Dalston Works, completed in Summer 2017, is the world’s largest timber building. It was designed by sustainability specialists Waugh Thistleton Architects. I spoke with Dave Lomax, Senior Associate at the practice.
Built for London Developer Regal Homes, Dalston Works is a ten-storey complex housing 121 flats, as well as over 3,460 m2 of commercial space. Whilst the third tallest timber building in the world as of October 2017, at 33m, it is the largest in terms of the volume of timber used.
Large scale timber construction comes in a variety of forms. The world’s tallest timber building, 18-storey Tallwood Residence in Vancouver, is 53 metres tall and has a hybrid structure of laminated wooden beams (Glulam) and concrete lift cores. Dalston Works, meanwhile, consists of cross laminated timber (CLT) panels, from the first floor up.
Cross laminated timber is an engineered product, produced in large sheets. These are typically up to 13.5 meters long and 3.5 meters wide. In the factory, kiln-dried timber is glued in layers at right angles and pressed, forming high strength panels. Before they are transported to site, window and door openings are cut. The panels form the walls and ceilings and can be quickly assembled.
A High Performance Structure
The 3,853 cubic metres of CLT in the building act as carbon storage, with 2,600 tonnes of CO2 locked into the fabric. Meanwhile, it has less than half the embodied carbon – atmospheric CO2 release – of a conventional steel and concrete building.
The precision-cut panels lend themselves to airtightness, allowing Dalston Works also to perform well in terms of energy-in-use. The building achieved CSH 4, and a BREEAM silver rating for the commercial areas.
Crucially, using CLT made a success of a site that presented major challenges. The Channel Tunnel rail link runs directly underneath; in the future so too will the second phase of Crossrail. This placed tight constraints on the ground works, and the weight of the overall structure. Due to the use of CLT, Dalston Works is a fifth the weight of a conventional building the same size. This meant smaller foundations were needed, and it was possible to include 14 more residential units than otherwise.
This is not the first CLT high-rise by Waugh Thistleton; they designed 9-storey Murray Grove, a residential tower in Hackney, completed in 2009. Since then they have refined the technique; at Dalston Works they tapered the thickness of the panels, getting thinner higher up. This reduced both weight and materials used.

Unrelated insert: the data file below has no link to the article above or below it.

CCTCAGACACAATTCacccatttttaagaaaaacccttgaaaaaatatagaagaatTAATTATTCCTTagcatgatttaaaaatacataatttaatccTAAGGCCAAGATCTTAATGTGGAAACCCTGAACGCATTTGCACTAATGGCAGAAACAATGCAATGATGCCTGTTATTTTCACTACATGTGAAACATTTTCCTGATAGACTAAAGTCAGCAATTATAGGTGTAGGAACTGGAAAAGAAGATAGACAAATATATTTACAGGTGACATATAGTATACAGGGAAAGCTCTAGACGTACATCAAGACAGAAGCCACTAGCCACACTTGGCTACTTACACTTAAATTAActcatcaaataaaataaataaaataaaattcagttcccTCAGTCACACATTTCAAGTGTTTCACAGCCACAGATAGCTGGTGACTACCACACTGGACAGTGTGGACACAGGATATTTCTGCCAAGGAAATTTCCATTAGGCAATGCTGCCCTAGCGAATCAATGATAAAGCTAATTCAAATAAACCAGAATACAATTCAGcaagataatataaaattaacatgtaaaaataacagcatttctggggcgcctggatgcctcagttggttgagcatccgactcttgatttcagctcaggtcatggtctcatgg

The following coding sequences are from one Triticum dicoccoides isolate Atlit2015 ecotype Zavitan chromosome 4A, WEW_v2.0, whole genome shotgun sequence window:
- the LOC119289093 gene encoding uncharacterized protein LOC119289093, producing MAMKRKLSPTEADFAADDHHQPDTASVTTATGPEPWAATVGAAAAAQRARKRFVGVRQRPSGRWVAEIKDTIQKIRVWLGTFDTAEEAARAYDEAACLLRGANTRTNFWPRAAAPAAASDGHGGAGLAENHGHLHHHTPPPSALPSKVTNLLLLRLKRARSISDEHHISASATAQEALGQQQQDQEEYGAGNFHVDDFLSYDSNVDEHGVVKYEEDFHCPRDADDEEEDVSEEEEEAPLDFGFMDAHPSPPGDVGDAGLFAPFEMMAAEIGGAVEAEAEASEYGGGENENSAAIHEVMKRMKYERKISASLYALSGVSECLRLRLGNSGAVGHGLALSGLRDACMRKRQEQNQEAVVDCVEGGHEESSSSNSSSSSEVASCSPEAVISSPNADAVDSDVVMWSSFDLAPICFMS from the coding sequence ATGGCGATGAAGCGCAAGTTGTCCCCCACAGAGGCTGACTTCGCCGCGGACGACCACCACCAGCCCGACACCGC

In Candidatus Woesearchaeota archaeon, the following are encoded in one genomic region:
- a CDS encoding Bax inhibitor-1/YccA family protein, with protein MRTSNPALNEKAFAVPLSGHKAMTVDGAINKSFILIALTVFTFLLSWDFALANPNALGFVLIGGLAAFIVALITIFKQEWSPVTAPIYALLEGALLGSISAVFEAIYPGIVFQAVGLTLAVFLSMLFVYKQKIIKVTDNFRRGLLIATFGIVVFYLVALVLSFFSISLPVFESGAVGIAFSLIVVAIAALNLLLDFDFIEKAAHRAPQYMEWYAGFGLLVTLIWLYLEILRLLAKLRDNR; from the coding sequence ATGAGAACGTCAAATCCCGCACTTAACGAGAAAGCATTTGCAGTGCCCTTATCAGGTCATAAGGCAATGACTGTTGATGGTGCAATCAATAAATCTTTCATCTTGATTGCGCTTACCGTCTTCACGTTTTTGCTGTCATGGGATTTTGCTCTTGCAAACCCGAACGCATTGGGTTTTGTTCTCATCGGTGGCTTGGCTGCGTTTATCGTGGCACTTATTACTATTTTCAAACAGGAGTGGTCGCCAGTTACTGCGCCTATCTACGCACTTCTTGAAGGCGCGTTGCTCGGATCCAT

Importantly, CLT also performs well in terms of fire safety – a subject particularly in the public mind since the 2017 Grenfell Tower tragedy. Unlike steel, CLT remains structurally stable when subjected to high temperatures. Additionally, the panels can be produced with fire resistances of up to 90 minutes. Their fire resistance arises as the surface exposed to fire turns to char, insulating the core of the panel.
Sustainability cannot realistically be the only deciding factor when a developer chooses the construction technique for a project; it has to make commercial sense. I spoke with Lucy Whitehead, marketing director at Regal Homes, to see why they chose CLT for Dalston Works.
We jointly made the decision with Waugh Thistleton Architects, based on the design, the location, the type of accommodation and access routes. The speed of construction, and the resulting speed of delivering the homes, were benefits to using CLT and off-site manufacturing. We were also able to reduce construction traffic through the use of this method.
Asked if they see CLT taking over from conventional methods, Lucy notes that construction methods need to be chosen on a development by development basis, and sometimes CLT is unsuitable. It is worth noting that CLT does not lend itself to much floor plan flexibility, but other wooden structures – Glulam and LVL for example – do have this advantage.
Signs of change in the UK construction industry
Demonstrating its impact, Dalston Works was used as a case study by the London Assembly Planning Committee when launching their manifesto for off-site construction. Encouragingly, the committee suggests CLT and pre-fabricated construction could help to improve London’s housing shortage.
Nicky Gavron, Chair of the London Assembly Planning Committee, visits Waugh Thistleton’s Pitfield Street development in Hackney
Meanwhile, there are further signs that the use of this kind of construction technology is expanding. Berkeley Homes have built a factory for modular offsite construction near the Dartford crossing; financial services company Legal & General are also persevering in developing the system.
Nicely summarising the success of the build, Regal Homes note that the borough Council was an enthusiastic supporter of the scheme. The following is from Hackney Councillor Stops: “this building shows great design and construction… The building’s environmental credentials are second to none. Constructed with mass timber, it’s the most significant development of its kind in the world, in Dalston!”
Architect: Waugh Thistleton Architects
Developer: Regal Homes
CLT engineer: Ramboll
Timber erector: B&K Structures
AJ Sustainability 2017 (Highly commended)
Structural Timber 2017 Solid Wood/Housing/Overall (Winner)
NLA 2017 Housing (Commended)
NLA Ashden 2017 (Highly commended)
Offsite 2017 (Highly commended)
RICS Awards 2018 (Shortlisted)
Construction News 2018 (Shortlisted)